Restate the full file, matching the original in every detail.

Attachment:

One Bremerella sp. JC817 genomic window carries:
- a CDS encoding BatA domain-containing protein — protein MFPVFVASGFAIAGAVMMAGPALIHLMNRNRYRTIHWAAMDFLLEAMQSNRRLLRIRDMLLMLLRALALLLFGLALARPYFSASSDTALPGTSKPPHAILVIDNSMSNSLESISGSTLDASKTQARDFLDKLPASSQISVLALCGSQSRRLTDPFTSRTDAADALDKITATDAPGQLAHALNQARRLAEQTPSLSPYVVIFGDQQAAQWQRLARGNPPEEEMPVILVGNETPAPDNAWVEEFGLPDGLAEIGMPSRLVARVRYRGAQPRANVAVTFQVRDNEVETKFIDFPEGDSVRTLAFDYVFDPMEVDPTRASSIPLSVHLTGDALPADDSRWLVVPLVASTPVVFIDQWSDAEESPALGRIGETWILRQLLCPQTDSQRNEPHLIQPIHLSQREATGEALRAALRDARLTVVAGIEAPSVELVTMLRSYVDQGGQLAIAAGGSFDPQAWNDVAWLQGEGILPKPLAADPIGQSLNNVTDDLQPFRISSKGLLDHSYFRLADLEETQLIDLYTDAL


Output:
One Bremerella sp. JC817 genomic window carries:
- a CDS encoding BatA domain-containing protein — protein MFPVFVASGFAIAGAVMMAGPALIHLMNRNRYRTIHWAAMDFLLEAMQSNRRLLRIRDMLLMLLRALALLLFGLALARPYFSASSDTALPGTSKPPHAILVIDNSMSNSLESISGSTLDASKTQARDFLDKLPASSQISVLALCGSQSRRLTDPFTSRTDAADALDKITATDAPGQLAHALNQARRLAEQTPSLSPYVVIFGDQQAAQWQRLARGNPPEEEMPVILVGNETPAPDNAWVEEFGLPDGLAEIGMPSRLVARVRYRGAQPRANVAVTFQVRDNEVETKFIDFPEGDSVRTLAFDYVFDPMEVDPTRASSIPLSVHLTGDALPADDSRWLVVPLVASTPVVFIDQWSDAEESPALGRIGETWILRQLLCPQTDSQRNEPHLIQPIHLSQREATGEALRAALRDARLTVVAGIEAPSVELVTMLRSYVDQGGQLAIAAGGSFDPQAWNDVAWLQGEGILPKPLAADPIGQSLNNVTDDLQPFRISSKGLLDHSYFRLADLEETQLIDLYTDAL